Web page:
THE MUSEUM OF MODERN ART AND THE FILM SOCIETY OF LINCOLN CENTER
FILMS TO SEE:
BLUE CAPRICE (US, 2012)
Dir: Alexandre Moors
New Directors 2013 OPENING NIGHT
Moors experiments with cinema’s crime form in Blue Caprice, based on the 2002 shootings, in and around Washington DC, known as the Beltway sniper attacks. John Allen Muhammad and his much younger accomplice, whom he trained as a teenager, Lee Boyd Malvo, drove from location to location, such as parking lots and gas stations, and shot people from a small hole in the car, as they lay hidden in the trunk of their Caprice. Moors almost bifurcates the film into two sections, one as a series of sequential vignettes that tell the story of how the two men met and began to move toward the crimes, the other as a fluid, almost avant-garde cover of the crimes where the killings are abstracted by having little focus on detail. In the second part, Moors emphasizes the car’s movement along highways and the seemingly arbitrary choice of targets, such that the two killers, even though minimally on screen, remain key. The crime is never analyzed and the motive is left as almost unimportant. The film is built around the inexplicable relationship, virtually that of father and son, of the killers. The use of the two approaches is the film’s best feature. Its downside is that the abstracted action, its strongest device, is its weakest point. This mutes the crimes and, accompanied by a classical score, sweeps them into a visual lyric. This undercuts Moors’ seeming intention, through these distancing methods, to sensitize the audience to the way society desensitizes death by its sensationalizing of “crime” as just another story.
An interesting, well constructed take on the crime film.
Shannon Plumb’s delightfully ingenious comedy is very, very funny and, long after the film ends, it’s still funny. It’s an unusual film but Plumb, who wrote, directed and starred in Towheads, built it on something most people recognize: silent film’s classic comic tropes - physical comedy, good timing and a character who is an odd but, nevertheless, loveable person with whom people can identify. Plumb further anchored the film in a common narrative. Towheads is based in the genre, (one that is both comic and dramatic), of a person at an imposed impasse. In the male version of this genre, a working man, typically, becomes marginalized or downgraded and confronts it; in the female version, typically, a woman in a domestic or low wage world and already marginalized or downgraded, copes with it. Plumb set her “impasse” genre in an affluent arty Brooklyn home and centered it on the escapist fantasies of a housewife, whose career has fizzled, and who has young children. Plumb makes surreal and absurdist comedy around these clichés but without attacking them. Instead she deftly riffs on each one to make new jokes out of old material. This is no mean feat when the opening gag is about three men at a construction site as a harried young mother pushing a stroller and a hip beautiful texting young woman go by.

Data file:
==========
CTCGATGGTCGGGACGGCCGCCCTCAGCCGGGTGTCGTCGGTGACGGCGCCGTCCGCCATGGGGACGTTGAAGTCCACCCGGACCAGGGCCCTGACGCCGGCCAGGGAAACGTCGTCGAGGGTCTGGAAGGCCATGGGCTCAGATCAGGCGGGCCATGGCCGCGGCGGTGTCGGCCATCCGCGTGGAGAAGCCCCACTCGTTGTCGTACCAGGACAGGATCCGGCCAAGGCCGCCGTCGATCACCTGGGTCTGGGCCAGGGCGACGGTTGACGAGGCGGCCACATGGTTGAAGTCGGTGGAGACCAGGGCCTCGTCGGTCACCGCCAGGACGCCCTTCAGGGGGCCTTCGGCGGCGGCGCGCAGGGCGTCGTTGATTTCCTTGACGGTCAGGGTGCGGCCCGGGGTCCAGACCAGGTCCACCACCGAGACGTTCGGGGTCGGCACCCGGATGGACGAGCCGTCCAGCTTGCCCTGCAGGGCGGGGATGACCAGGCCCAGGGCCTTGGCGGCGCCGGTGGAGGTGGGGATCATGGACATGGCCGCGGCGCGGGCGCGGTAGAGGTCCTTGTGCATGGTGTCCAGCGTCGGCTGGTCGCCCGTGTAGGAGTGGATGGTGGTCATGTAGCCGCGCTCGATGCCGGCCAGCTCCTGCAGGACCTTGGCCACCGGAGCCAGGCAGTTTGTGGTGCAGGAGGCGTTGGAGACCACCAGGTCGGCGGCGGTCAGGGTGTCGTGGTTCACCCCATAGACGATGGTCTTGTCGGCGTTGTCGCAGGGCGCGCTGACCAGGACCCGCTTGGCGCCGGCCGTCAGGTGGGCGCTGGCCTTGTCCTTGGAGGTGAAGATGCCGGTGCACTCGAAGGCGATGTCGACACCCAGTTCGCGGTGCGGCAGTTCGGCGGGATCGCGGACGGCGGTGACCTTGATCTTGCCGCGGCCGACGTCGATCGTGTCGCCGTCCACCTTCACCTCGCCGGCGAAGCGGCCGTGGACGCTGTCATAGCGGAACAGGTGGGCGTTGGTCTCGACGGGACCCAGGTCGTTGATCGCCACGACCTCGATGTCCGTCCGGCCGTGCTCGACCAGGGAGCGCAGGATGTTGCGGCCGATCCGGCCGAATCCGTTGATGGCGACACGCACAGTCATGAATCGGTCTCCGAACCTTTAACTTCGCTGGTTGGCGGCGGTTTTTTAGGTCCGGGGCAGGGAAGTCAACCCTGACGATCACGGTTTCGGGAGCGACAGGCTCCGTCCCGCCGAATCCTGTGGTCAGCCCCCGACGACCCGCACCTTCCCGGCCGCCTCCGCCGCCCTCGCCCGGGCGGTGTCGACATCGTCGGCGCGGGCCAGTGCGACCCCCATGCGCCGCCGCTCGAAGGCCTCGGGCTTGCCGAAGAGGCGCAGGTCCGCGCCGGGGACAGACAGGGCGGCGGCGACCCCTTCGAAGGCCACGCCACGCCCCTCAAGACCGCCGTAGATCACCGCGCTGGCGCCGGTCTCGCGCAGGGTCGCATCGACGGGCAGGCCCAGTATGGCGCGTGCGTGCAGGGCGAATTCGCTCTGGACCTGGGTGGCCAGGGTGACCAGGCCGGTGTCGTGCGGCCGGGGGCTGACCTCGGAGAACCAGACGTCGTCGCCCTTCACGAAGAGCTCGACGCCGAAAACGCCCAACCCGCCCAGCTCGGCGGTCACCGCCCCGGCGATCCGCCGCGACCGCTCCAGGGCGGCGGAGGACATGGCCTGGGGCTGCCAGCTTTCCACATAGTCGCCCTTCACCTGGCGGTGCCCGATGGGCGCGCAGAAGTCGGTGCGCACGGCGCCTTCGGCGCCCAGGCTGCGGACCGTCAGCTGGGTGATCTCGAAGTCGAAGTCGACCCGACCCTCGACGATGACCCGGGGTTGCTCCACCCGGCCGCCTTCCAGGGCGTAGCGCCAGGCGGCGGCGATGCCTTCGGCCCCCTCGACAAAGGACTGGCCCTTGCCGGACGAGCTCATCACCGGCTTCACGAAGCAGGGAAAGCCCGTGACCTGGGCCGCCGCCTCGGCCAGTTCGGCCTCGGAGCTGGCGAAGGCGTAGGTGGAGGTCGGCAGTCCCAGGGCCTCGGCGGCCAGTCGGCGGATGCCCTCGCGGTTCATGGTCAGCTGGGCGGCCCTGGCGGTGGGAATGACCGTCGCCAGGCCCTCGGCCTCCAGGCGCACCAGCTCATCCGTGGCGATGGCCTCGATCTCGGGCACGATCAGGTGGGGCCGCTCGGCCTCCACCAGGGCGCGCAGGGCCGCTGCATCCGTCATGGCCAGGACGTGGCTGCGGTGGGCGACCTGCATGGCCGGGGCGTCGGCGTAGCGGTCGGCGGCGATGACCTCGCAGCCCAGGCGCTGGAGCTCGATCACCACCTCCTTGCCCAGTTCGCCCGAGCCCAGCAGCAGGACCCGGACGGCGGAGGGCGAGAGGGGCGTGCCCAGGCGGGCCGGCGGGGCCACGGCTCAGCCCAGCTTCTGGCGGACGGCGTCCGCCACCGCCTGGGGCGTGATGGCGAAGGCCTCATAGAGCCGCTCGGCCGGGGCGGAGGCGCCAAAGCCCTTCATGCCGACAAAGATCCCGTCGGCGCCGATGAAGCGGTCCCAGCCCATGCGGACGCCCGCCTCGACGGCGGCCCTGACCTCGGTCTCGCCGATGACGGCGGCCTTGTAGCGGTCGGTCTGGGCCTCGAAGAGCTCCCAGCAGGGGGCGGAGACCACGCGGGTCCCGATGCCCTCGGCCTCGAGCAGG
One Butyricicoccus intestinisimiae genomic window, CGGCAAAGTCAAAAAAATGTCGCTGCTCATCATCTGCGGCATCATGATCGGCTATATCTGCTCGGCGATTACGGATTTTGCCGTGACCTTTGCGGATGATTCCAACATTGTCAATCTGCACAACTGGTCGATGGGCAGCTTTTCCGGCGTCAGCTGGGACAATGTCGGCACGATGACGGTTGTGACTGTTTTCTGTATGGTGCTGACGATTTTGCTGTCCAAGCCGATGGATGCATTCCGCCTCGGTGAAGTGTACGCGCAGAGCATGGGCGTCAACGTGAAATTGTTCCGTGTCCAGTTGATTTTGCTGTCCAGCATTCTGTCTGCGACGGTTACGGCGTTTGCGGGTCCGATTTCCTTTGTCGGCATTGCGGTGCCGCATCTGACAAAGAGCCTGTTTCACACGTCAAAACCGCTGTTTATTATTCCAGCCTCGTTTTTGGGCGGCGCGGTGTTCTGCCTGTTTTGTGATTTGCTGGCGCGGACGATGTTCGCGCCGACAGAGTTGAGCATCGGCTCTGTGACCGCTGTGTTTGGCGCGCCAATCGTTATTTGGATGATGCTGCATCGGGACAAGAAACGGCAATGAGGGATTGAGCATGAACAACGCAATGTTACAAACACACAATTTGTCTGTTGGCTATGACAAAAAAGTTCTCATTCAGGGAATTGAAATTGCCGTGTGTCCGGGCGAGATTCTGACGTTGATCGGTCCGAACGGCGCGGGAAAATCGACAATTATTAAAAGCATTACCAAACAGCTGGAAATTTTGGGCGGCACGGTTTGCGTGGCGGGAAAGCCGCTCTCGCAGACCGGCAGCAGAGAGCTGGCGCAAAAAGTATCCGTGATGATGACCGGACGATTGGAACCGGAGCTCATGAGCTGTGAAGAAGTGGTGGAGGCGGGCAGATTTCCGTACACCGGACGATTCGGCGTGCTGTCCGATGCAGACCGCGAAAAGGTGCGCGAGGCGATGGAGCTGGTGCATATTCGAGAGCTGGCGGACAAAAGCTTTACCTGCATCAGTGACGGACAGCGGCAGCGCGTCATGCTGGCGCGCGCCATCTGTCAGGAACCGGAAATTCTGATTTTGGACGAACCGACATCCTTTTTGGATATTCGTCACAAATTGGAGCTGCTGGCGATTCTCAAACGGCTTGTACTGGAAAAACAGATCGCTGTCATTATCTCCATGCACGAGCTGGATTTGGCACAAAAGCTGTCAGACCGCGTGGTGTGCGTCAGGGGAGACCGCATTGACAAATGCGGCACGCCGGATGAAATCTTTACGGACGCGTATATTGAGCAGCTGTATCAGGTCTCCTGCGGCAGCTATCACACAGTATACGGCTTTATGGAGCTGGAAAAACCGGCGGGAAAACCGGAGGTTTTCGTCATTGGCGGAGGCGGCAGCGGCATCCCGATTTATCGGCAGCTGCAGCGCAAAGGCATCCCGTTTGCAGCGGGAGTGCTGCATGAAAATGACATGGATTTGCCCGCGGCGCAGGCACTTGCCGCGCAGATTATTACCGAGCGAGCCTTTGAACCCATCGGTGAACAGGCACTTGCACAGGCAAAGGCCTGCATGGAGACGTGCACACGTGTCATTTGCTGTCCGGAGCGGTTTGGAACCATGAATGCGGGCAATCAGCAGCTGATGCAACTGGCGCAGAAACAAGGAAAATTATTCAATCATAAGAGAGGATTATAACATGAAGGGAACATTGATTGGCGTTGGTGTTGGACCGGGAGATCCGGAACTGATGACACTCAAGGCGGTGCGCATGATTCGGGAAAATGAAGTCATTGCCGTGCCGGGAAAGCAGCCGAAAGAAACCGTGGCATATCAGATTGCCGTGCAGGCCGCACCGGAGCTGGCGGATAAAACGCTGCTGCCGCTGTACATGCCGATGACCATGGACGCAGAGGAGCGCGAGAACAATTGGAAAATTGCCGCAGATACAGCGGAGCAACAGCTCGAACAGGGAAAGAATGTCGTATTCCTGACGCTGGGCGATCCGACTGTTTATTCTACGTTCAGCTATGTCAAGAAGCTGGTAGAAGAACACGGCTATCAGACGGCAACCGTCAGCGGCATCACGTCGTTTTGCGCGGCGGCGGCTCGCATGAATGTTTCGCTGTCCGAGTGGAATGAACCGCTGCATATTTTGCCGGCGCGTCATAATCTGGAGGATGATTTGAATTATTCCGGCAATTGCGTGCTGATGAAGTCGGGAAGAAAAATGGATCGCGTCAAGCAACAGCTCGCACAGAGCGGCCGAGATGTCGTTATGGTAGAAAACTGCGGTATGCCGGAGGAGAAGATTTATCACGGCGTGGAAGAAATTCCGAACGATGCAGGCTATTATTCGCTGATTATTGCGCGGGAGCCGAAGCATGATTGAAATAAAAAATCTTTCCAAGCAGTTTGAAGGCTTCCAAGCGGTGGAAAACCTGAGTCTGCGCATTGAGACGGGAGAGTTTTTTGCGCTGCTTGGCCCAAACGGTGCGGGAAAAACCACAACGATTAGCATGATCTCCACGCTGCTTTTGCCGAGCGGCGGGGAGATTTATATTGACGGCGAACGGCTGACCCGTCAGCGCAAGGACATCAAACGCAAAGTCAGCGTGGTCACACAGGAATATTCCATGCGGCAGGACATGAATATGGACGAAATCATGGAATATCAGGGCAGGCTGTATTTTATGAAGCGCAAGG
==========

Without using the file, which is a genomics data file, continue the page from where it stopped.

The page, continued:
This is feminist film, a smoothly made film and a film that enjoys looking at ways in which we find things funny. It isn’t without pain as it is built on the much worked story of the labels, assumptions, and conflicts that women, of any type, have to deal with as they age and have families in a society that is itself conflicted about women’s rights. But the film hits these hard issues in soft ways through its mysterious, madcap humor. Plumb’s character could one be that Lucille Ball, who played a pent up housewife in her television show, I Love Lucy, and through that device managed to reveal to viewers her enormous talent (but without leaving the domestic rules), would have been if she had been able to have a crazed and creative break-out, nervous breakdown.
There are many, many riotous scenes but one, in which Plumb pairs an unprecedented sight gag with Nina Simone singing Feeling Good, should go down in the annals of comedy. It should also go down in the annals of making a political point. The image is funny, disturbing, uplifting, and highly unusual all at once.
The film is ostensibly about Polley’s family secret - her mother’s love affairs and their consequences - but Polley is really examining the nature of “stories” and how they are used to reveal and conceal real situations. Though the center of the family saga, the mother, is ever elusive and starts as a cipher and remains a cipher, Polley uses that enigma to create a film that is, then, polemically Polley’s own. It becomes obvious that her version of the family story is, despite the film’s many interviews that attempt to “get at the truth,” exactly what she has aimed for all along. This is the film’s success - that she creates a simple film about the complex impossibility of finding the family’s “inner story.”